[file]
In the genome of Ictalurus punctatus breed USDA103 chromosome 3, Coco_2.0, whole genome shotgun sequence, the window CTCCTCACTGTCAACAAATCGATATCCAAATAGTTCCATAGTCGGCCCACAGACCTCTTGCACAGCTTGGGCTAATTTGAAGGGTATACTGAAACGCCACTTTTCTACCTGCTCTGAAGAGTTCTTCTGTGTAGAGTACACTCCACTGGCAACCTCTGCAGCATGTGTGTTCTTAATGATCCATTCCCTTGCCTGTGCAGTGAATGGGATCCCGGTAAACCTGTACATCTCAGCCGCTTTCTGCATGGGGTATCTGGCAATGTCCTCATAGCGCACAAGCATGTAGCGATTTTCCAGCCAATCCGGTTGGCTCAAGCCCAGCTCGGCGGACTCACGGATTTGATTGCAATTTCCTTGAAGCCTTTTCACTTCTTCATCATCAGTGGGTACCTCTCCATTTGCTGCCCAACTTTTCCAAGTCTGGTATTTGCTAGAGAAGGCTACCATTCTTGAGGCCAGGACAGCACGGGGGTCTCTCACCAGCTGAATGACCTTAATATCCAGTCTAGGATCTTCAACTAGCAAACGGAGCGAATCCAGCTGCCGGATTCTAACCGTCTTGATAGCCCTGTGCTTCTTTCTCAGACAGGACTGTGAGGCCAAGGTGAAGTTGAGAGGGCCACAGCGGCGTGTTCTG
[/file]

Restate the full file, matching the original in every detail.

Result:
In the genome of Ictalurus punctatus breed USDA103 chromosome 3, Coco_2.0, whole genome shotgun sequence, the window CTCCTCACTGTCAACAAATCGATATCCAAATAGTTCCATAGTCGGCCCACAGACCTCTTGCACAGCTTGGGCTAATTTGAAGGGTATACTGAAACGCCACTTTTCTACCTGCTCTGAAGAGTTCTTCTGTGTAGAGTACACTCCACTGGCAACCTCTGCAGCATGTGTGTTCTTAATGATCCATTCCCTTGCCTGTGCAGTGAATGGGATCCCGGTAAACCTGTACATCTCAGCCGCTTTCTGCATGGGGTATCTGGCAATGTCCTCATAGCGCACAAGCATGTAGCGATTTTCCAGCCAATCCGGTTGGCTCAAGCCCAGCTCGGCGGACTCACGGATTTGATTGCAATTTCCTTGAAGCCTTTTCACTTCTTCATCATCAGTGGGTACCTCTCCATTTGCTGCCCAACTTTTCCAAGTCTGGTATTTGCTAGAGAAGGCTACCATTCTTGAGGCCAGGACAGCACGGGGGTCTCTCACCAGCTGAATGACCTTAATATCCAGTCTAGGATCTTCAACTAGCAAACGGAGCGAATCCAGCTGCCGGATTCTAACCGTCTTGATAGCCCTGTGCTTCTTTCTCAGACAGGACTGTGAGGCCAAGGTGAAGTTGAGAGGGCCACAGCGGCGTGTTCTG